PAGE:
Suicide, The Story We Seldom Tell

*Trigger warning: Suicide- description of feelings, attempt & method* 


Have you ever gone to sleep knowing it was for the last time?

Secure in the knowledge that soon you would take your final breath and there would be no more pain? I have.

I died my perfect death that day, after an intensity and panic akin to nothing I had ever experienced before, in a state of pure peace I lay my head back on the pillow, took time to remember each of the people and pets I had held dear, the places I had been and the good things I had done, grateful for the lessons I had learned along the way. Then I smiled to myself as I felt the drugs take hold of my body and I took a deep breath and let the blackness carry me away.

People don’t talk about suicide, it scares them because they don’t understand how we as living beings can choose to simply cease to exist, they don’t understand a pain so powerful that taking that final step seems the only way to end it, the only way to find peace.

That’s how I felt.

Only I didn’t die, I woke up four days later choking on a tube in the intensive care unit of the hospital, confused, embarrassed and unsure of where I was.

A lot had happened while I was sleeping, I had been found unconscious by the nurse at the mental health unit where I had been a patient and transferred from a country hospital to the big city by helicopter. My brother and sister had flown in from interstate and my husband had to break the news to my four children after receiving the worst phone call of his life.

The pills I had smuggled in to the unit should have killed me in my sleep and it was pure chance I was found when I was.

My depressions have almost always involved varying degrees of suicidal ideation. On this occasion I went into the hospital for dysphoric mania, I went in with the intention of trying to get better but with the hidden pills as a backup plan, in case it became too much – that way my family wouldn’t have to be the ones to find my body, some things you can’t un-see.

The saddest part of my failed suicide attempt was that I was forced to bare witness to the affect my actions had on the people around me. It turns out they had genuinely loved me the whole time and now I had hurt them unimaginably. My friends, my husband, my children and then there was the look of sadness and self-blame through the tears in my mother’s eyes.

Yes it’s hard to deal with the guilt of the fallout, let alone the fact that you are still the same person you were a moment before you chose to take your life. You are still held prisoner by your own mind and now there is more pressure as the people around either don’t trust you enough to leave the room or they expect you to just feel grateful for a second chance and excited to be alive when in reality that takes time, sometimes a lot of time.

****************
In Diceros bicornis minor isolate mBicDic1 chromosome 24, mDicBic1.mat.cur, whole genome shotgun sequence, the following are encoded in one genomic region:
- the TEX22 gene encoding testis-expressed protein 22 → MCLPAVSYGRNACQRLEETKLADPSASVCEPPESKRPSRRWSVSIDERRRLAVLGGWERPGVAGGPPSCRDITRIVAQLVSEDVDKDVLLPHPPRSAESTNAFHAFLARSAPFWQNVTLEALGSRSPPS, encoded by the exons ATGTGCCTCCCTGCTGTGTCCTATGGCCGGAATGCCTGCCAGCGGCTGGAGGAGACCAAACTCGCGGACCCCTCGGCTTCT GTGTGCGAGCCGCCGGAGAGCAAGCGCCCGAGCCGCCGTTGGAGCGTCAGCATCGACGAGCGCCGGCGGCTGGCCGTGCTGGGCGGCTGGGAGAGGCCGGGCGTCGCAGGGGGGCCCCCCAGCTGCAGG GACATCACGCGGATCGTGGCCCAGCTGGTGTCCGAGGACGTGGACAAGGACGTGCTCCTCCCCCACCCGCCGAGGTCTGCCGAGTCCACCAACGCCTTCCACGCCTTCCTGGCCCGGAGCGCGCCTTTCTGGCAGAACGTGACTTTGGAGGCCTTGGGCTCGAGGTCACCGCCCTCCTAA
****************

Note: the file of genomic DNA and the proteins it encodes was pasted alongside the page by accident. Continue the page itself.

Over a year on and the depression comes and goes as it always did, the new meds only muffled the mania and made me numb. I still have days and weeks when I wish I had died that night, times when I cry myself to sleep and curse my illness for grasping me so tightly in its clutches that I forget there is a different way to feel.

Death lures you with false promise, if you are looking for peace or relief it is not the answer you are simply existing in a state of sadness and fear and then you are gone. Nothing. Finished. Sadness was all you knew.

They say where there is life there is hope and I guess that is true, each day may seem harder than the last, problems may feel unsolvable but you really do still have a chance of finding some happiness, if you choose death there is 0 chance of happiness. So I try and remember on those long nights when the depression hits and I lie awake crying, no matter how hopeless I feel, I tell myself I do have a chance – even if it’s a little one.

Suicidal ideation might be a taboo topic but it is also a very, very real one and it’s not going away. Discussion leads to understanding and the realisation that we are not alone, it gives us the ability to share our stories, and as they say a problem shared is a problem halved. If you are going through a tough time reach out to someone, it doesn’t have to be a person in ‘real life’ if you are uncomfortable with that, some of my most validating friendships have come from people on the internet who are going through similar things to me.

Take care of yourselves, you are the one person you have to live with for the rest of your life so treat yourself with kindness and respect as you would to other people, your mind and body will thank you for it!

Have you or someone you loved struggled with suicidal ideation?


If you have been triggered by this topic or are experiencing suicidal feelings, in Australia please call Lifeline on 13 11 14 or international readers please see our “Help In A Crisis” page

My Eating Disorder Story

ED Trigger Warning: Contains numbers

(From original blogspot site dated 31st August 2016)

A big portion (pardon the pun) of my day is spent thinking about, cursing, regretting, planning or eating food. I have had a poor relationship with food my whole life and an eating disorder since I was 14 years old.

I was an overweight child. Not grossly overweight by today’s standards but a heavy set, flubby tummied, wobbly thighed kind of overweight. I had started piling on the kilos when I was around 8 years old and worst of all, other kids quickly noticed.